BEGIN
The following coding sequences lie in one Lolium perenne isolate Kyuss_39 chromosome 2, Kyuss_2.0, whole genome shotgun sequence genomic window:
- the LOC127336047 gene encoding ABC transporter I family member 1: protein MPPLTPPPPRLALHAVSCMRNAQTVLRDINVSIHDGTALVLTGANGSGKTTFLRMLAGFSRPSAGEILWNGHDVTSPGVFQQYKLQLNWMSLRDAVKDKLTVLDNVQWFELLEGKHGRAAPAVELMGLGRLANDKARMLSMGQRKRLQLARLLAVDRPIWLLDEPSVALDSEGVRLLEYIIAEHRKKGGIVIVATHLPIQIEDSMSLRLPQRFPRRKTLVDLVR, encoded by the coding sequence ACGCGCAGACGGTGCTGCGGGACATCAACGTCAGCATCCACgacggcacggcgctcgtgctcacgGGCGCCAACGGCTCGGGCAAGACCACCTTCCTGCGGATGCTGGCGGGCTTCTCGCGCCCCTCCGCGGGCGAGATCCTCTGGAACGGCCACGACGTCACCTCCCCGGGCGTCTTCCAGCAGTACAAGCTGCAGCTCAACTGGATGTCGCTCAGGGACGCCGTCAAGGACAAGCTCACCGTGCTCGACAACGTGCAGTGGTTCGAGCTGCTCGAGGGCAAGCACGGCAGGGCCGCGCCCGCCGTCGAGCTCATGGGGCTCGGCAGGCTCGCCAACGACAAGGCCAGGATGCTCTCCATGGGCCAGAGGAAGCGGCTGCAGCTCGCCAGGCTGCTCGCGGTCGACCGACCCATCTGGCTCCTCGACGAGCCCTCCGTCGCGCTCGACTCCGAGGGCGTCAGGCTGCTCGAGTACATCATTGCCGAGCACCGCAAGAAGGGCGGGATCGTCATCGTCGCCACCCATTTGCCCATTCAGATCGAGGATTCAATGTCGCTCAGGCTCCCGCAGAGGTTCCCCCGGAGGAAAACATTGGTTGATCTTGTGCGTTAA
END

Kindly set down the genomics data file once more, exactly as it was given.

The following coding sequences lie in one Lolium perenne isolate Kyuss_39 chromosome 2, Kyuss_2.0, whole genome shotgun sequence genomic window:
- the LOC127336047 gene encoding ABC transporter I family member 1: protein MPPLTPPPPRLALHAVSCMRNAQTVLRDINVSIHDGTALVLTGANGSGKTTFLRMLAGFSRPSAGEILWNGHDVTSPGVFQQYKLQLNWMSLRDAVKDKLTVLDNVQWFELLEGKHGRAAPAVELMGLGRLANDKARMLSMGQRKRLQLARLLAVDRPIWLLDEPSVALDSEGVRLLEYIIAEHRKKGGIVIVATHLPIQIEDSMSLRLPQRFPRRKTLVDLVR, encoded by the coding sequence ACGCGCAGACGGTGCTGCGGGACATCAACGTCAGCATCCACgacggcacggcgctcgtgctcacgGGCGCCAACGGCTCGGGCAAGACCACCTTCCTGCGGATGCTGGCGGGCTTCTCGCGCCCCTCCGCGGGCGAGATCCTCTGGAACGGCCACGACGTCACCTCCCCGGGCGTCTTCCAGCAGTACAAGCTGCAGCTCAACTGGATGTCGCTCAGGGACGCCGTCAAGGACAAGCTCACCGTGCTCGACAACGTGCAGTGGTTCGAGCTGCTCGAGGGCAAGCACGGCAGGGCCGCGCCCGCCGTCGAGCTCATGGGGCTCGGCAGGCTCGCCAACGACAAGGCCAGGATGCTCTCCATGGGCCAGAGGAAGCGGCTGCAGCTCGCCAGGCTGCTCGCGGTCGACCGACCCATCTGGCTCCTCGACGAGCCCTCCGTCGCGCTCGACTCCGAGGGCGTCAGGCTGCTCGAGTACATCATTGCCGAGCACCGCAAGAAGGGCGGGATCGTCATCGTCGCCACCCATTTGCCCATTCAGATCGAGGATTCAATGTCGCTCAGGCTCCCGCAGAGGTTCCCCCGGAGGAAAACATTGGTTGATCTTGTGCGTTAA